## A fraction as a divisor

A fraction is actually a division exercise! A result obtained from a division exercise is called a quotient and if it is incomplete, it will appear in the form of a fraction.

It is important to remember the rules:

**The fraction line** - symbolizes the division operation.

**The numerator** - symbolizes the number that is being divided (the divided number) - what must be equally divided among all (for example, cakes, pizzas, etc.)

**The denominator** - symbolizes the number that divides the numerator. (for example, the number of people that should be divided among)

### How do we go from a division exercise to a fraction?

A division exercise can be converted into a fraction easily and quickly according to the above rules.

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### Let's look at an exercise

Convert the division exercise $4:2=$ into a fraction

**Solution:**

In the numerator - put the number being divided: $4$

Let's not forget the fraction line that will mark the division operation.

In the denominator - put the number that divides the numerator: $2$

We get: $4 \over 2$

Obviously, we can simplify it and we get $2$ (it was asked how many times the denominator fits into the numerator)

**Another exercise:**

Convert the division exercise $10:3=$ into a fraction

**Solution:**

In the numerator - put the number being divided: $10$

Let's not forget the fraction line that will mark the division operation.

In the denominator -> put the number that divides the numerator-> $3$

We get: $10 \over 3$

We can convert it into a mixed fraction and we get $3 \frac{1}{3}$

### Reminder: How to convert an equivalent fraction into a mixed number?

We will be asked how many times the denominator fits into the numerator without remainder

in our exercise $3$ fits into $10$: $3$ times - this will be the number of whole numbers.

The denominator - will remain the same: $3$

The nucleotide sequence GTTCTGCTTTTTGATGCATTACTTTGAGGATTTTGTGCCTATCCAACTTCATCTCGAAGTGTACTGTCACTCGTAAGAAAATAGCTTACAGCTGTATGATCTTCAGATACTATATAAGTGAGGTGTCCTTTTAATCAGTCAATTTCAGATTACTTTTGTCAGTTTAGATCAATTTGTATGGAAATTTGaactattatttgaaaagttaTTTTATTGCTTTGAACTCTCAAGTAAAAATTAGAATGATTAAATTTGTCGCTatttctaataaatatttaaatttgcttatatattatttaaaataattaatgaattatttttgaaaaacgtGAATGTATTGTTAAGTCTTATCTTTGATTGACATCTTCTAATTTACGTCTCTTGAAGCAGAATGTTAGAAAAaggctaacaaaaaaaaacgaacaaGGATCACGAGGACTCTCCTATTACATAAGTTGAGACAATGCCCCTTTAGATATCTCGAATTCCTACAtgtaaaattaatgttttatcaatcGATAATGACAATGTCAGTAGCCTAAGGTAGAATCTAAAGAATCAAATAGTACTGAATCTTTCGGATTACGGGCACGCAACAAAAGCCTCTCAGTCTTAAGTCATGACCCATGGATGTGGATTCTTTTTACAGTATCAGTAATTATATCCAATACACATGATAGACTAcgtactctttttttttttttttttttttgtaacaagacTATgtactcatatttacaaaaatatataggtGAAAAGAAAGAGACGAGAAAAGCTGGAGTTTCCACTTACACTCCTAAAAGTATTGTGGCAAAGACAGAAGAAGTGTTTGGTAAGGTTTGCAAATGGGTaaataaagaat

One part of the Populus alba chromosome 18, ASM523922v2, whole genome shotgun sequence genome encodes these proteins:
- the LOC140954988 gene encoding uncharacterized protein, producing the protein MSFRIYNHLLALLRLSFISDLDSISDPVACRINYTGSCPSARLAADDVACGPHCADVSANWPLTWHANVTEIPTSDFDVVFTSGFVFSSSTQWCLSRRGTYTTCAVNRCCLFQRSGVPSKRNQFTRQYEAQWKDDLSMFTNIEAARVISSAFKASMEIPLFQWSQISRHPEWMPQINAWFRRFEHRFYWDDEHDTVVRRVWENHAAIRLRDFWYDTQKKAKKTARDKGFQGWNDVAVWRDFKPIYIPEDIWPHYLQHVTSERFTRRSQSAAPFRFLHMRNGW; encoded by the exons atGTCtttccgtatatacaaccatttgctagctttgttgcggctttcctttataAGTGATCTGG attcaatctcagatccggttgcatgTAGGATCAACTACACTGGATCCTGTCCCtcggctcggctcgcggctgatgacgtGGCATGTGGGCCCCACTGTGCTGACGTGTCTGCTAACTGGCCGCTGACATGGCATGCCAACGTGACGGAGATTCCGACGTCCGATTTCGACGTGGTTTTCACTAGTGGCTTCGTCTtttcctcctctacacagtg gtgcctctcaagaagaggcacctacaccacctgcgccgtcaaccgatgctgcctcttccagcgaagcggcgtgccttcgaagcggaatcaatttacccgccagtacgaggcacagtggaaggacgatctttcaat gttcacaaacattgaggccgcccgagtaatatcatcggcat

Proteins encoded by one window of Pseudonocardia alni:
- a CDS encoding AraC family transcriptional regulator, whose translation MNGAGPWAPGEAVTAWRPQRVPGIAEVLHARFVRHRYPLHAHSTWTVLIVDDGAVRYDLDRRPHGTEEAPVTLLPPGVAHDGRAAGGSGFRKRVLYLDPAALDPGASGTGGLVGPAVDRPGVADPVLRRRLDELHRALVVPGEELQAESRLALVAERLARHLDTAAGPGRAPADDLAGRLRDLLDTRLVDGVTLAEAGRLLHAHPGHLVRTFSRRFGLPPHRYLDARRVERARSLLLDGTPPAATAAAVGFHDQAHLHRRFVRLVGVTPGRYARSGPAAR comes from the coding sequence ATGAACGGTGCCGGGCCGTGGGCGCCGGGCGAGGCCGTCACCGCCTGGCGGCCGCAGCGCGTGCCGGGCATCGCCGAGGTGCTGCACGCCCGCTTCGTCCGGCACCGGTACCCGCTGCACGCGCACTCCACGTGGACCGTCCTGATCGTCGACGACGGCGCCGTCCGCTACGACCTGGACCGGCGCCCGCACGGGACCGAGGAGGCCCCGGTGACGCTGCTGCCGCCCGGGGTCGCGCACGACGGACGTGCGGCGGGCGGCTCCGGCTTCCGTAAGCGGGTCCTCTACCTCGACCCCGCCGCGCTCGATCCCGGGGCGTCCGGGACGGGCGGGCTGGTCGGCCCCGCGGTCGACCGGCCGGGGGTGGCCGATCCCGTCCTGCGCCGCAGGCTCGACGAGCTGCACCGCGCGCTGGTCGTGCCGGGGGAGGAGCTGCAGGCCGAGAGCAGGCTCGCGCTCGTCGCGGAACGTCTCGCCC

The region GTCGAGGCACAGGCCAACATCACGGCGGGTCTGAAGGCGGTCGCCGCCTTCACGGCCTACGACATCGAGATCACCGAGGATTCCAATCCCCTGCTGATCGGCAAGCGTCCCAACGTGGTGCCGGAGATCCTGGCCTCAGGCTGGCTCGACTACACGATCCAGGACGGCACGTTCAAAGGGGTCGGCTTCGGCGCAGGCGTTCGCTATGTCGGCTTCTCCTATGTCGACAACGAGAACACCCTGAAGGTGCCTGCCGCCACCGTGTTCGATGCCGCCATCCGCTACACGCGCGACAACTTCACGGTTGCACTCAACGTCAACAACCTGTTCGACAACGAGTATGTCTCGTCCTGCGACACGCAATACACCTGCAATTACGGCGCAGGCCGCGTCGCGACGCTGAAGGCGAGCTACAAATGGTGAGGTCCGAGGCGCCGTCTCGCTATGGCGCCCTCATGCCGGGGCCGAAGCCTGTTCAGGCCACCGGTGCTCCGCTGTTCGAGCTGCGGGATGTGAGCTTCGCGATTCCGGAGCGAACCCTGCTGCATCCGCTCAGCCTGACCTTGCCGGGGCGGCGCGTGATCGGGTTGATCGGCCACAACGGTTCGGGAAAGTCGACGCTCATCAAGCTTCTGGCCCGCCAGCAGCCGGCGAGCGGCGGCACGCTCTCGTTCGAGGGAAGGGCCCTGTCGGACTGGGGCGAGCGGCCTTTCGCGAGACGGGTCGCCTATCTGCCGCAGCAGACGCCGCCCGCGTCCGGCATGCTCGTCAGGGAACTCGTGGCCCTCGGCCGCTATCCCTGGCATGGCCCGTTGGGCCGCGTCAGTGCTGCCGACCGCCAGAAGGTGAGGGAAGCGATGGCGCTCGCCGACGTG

In the numerator - we will subtract the original numerator minus the result of the product between the number of whole numbers we obtained multiplied by the denominator. That is: $10-(3 \times 3)=1$

The final result: $1$ will appear in the numerator.

Do you know what the answer is?

### Now, let's see while we practice how to view the fraction as a division quotient.

#### Here is a question

In the kitchen, there are $6$ delicious chocolate cookies.

Roberto, Mariana, and Lionel want to share them equally.

How many cookies will each one get?

**Solution:**

To find out how many cookies each one will get, we will have to do a division exercise.

We will write down the number of cookies divided by the number of people and get the result.

That is:

$6:3=2$

We could write the exercise as a fraction as we learned before and get:

$\frac{6}{3}=2$

each one will get $2$ cookies.

#### Another question

Bernard, Oscar, Nicholas, Ernest, and Gabriel are playing in the courtyard.

Suddenly, the teacher brings them $6$ pizzas and asks them to share equally.

How many pizzas will each child receive?

**Solution:**

To answer, we will need to write a division exercise: the number of pizzas to be divided, divided by the number of children in the courtyard.

That is:

$6:5=$

Pay attention! It's time to turn the exercise into a fraction to know exactly how many pizzas each child received.